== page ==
This outlook held into Saturday and early Sunday. Confidence continued to build.
On Sunday evening, the world’s leading atmospheric model (ECMWF) bucked the trend: keeping TC Oma off the SE Qld coast for a few days and then actually tracking it north, ahead of a coastal crossing mid-next week.
This is quite the curveball.
So, I’ve been patiently waiting for the latest model update (hence the delay on these notes). And they seem to be holding steady with this divergent view. ACCESS G is also siding with EC, so it's now impossible to find a line of best fit.
In the short term, this won’t have a material impact on the forecast for SE Qld and Far Northern NSW coasts for Thursday at least, and maybe Friday: we’re looking at strong southerly winds in all regions and large E/NE swells from TC Oma. The cyclone itself seems to initially tick many boxes: very strong winds, slow moving system, ideal distance off the coast, fetch reasonably well aimed etc, so the chances of a large swell event are pretty good - though core wind speeds are down a lot from Friday’s estimates. So I think we’re probably looking at Thursday building into the 8-10ft+ range at exposed coasts (smaller at protected spots). Surf size will however become smaller as you track south from about Ballina or Yamba.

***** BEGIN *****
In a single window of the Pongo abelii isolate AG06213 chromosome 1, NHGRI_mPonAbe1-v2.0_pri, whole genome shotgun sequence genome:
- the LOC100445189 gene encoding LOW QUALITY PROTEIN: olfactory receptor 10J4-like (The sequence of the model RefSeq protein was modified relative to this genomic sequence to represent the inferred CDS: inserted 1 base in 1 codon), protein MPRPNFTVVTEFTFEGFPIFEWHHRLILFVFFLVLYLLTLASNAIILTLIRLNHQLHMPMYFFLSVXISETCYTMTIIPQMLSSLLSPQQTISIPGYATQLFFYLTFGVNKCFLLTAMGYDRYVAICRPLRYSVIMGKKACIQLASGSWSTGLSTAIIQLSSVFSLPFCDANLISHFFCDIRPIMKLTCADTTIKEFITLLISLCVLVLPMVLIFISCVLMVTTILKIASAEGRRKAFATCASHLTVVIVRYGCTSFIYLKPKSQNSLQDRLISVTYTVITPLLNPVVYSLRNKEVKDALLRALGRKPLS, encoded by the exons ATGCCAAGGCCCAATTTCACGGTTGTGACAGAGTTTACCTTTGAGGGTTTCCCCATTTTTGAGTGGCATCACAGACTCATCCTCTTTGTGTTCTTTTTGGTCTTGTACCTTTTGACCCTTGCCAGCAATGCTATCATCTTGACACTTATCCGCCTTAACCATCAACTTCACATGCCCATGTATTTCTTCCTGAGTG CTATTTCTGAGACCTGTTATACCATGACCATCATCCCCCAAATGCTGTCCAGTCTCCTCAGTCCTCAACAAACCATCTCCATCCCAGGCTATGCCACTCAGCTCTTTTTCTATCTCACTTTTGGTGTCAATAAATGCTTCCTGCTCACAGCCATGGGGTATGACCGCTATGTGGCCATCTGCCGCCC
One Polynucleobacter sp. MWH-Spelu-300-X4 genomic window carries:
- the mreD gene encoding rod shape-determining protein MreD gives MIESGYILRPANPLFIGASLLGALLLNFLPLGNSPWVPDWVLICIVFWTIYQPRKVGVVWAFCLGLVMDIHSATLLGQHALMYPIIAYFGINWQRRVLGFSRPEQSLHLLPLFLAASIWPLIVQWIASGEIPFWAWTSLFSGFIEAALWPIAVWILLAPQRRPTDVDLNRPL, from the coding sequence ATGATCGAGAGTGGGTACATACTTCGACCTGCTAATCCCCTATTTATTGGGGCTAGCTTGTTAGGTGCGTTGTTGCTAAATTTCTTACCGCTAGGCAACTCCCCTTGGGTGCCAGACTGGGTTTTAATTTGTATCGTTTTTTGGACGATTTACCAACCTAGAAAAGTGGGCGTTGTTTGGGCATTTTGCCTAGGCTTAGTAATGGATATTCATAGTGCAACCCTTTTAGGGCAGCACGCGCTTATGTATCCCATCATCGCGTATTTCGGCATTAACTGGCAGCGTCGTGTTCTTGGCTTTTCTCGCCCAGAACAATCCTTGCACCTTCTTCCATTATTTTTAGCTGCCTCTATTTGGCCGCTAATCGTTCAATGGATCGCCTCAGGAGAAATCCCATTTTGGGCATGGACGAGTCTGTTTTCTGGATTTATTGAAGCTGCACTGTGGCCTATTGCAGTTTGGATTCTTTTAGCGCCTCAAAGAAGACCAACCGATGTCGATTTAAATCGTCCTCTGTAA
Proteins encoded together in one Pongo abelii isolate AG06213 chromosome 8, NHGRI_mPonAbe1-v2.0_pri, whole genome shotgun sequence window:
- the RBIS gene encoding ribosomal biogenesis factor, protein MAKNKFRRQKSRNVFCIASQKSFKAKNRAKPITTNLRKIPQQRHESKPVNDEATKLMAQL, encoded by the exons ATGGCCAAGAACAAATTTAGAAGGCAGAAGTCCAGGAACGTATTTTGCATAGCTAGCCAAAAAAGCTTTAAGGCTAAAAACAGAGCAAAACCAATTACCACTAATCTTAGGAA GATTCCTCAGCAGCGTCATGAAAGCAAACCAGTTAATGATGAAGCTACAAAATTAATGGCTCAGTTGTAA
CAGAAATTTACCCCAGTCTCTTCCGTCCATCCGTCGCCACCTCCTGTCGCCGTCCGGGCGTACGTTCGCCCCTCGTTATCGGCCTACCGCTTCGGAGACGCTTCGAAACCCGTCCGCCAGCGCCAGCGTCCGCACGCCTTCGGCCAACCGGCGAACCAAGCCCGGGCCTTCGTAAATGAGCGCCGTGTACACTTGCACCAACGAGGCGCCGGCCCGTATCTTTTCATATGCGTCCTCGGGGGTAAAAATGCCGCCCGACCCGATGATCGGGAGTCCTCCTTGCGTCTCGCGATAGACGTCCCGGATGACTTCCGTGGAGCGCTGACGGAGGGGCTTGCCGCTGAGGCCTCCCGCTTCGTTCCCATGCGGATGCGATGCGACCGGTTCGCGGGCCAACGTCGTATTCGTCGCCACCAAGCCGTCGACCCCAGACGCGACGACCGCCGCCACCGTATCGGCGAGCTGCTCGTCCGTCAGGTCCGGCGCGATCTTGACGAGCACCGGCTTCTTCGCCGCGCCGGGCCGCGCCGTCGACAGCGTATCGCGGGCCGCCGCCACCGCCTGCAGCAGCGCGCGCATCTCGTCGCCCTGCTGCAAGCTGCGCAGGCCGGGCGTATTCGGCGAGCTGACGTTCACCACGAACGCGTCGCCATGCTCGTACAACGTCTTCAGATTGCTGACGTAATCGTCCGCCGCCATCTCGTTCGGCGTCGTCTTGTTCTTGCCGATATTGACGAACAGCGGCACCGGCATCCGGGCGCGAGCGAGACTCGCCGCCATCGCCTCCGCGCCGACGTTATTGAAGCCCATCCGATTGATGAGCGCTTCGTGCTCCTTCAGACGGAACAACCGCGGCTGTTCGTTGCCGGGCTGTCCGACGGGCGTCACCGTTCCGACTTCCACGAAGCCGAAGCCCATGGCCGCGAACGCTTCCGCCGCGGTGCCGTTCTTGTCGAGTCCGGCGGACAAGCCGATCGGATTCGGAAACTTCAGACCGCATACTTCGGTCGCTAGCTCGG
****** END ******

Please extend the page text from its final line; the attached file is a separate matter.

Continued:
There'll be a LOT of water moving around though, and with the north-east component in the water, we'll see 'trapped' conditions across some of the southern bays and points (compared to the more sweepy SE or S'ly swells of size). So, make sure you're confident in your ability before you paddle out.
The main different between model runs is that the GFS solution presents a smaller peak in energy (though lot of southerly windswell in the wake of the cyclone swell, owing to a strong coastal ridge), but the EC solution maintains large cyclone swells for quite a few days.
In fact, there’s even a suggestion it may move further north back into the Coral Sea, and eyeball a possible coastal crossing in and around the Capriconia coast. Sure, it's a while away but anything is possible at the moment.
So, instead of elaborating any further on the long term trend beyond Thursday, let’s take another pass on Wednesday.
I’ll also update in the comments below tomorrow if anything new comes to light.